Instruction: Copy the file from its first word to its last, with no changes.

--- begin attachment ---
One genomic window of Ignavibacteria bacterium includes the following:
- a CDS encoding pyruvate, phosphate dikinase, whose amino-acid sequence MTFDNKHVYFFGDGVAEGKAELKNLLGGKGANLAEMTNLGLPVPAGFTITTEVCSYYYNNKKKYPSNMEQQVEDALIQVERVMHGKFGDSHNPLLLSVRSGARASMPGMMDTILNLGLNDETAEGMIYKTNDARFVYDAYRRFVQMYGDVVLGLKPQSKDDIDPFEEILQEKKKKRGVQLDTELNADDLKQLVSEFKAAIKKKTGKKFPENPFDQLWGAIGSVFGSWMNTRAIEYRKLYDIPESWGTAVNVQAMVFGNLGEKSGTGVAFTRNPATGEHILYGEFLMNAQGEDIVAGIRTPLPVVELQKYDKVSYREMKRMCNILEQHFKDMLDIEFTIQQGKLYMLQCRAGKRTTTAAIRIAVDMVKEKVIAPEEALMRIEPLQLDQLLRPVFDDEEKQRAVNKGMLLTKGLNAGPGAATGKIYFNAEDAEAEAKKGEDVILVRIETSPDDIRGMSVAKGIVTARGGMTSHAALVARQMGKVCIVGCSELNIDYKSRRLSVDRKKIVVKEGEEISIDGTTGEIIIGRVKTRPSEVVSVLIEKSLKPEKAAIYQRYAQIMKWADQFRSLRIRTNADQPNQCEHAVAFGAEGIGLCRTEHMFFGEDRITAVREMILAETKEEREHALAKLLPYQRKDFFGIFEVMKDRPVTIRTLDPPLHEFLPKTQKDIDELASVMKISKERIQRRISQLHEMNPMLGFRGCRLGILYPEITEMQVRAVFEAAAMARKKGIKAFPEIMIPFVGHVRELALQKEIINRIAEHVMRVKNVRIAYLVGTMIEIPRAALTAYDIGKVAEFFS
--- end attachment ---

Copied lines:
One genomic window of Ignavibacteria bacterium includes the following:
- a CDS encoding pyruvate, phosphate dikinase, whose amino-acid sequence MTFDNKHVYFFGDGVAEGKAELKNLLGGKGANLAEMTNLGLPVPAGFTITTEVCSYYYNNKKKYPSNMEQQVEDALIQVERVMHGKFGDSHNPLLLSVRSGARASMPGMMDTILNLGLNDETAEGMIYKTNDARFVYDAYRRFVQMYGDVVLGLKPQSKDDIDPFEEILQEKKKKRGVQLDTELNADDLKQLVSEFKAAIKKKTGKKFPENPFDQLWGAIGSVFGSWMNTRAIEYRKLYDIPESWGTAVNVQAMVFGNLGEKSGTGVAFTRNPATGEHILYGEFLMNAQGEDIVAGIRTPLPVVELQKYDKVSYREMKRMCNILEQHFKDMLDIEFTIQQGKLYMLQCRAGKRTTTAAIRIAVDMVKEKVIAPEEALMRIEPLQLDQLLRPVFDDEEKQRAVNKGMLLTKGLNAGPGAATGKIYFNAEDAEAEAKKGEDVILVRIETSPDDIRGMSVAKGIVTARGGMTSHAALVARQMGKVCIVGCSELNIDYKSRRLSVDRKKIVVKEGEEISIDGTTGEIIIGRVKTRPSEVVSVLIEKSLKPEKAAIYQRYAQIMKWADQFRSLRIRTNADQPNQCEHAVAFGAEGIGLCRTEHMFFGEDRITAVREMILAETKEEREHALAKLLPYQRKDFFGIFEVMKDRPVTIRTLDPPLHEFLPKTQKDIDELASVMKISKERIQRRISQLHEMNPMLGFRGCRLGILYPEITEMQVRAVFEAAAMARKKGIKAFPEIMIPFVGHVRELALQKEIINRIAEHVMRVKNVRIAYLVGTMIEIPRAALTAYDIGKVAEFFS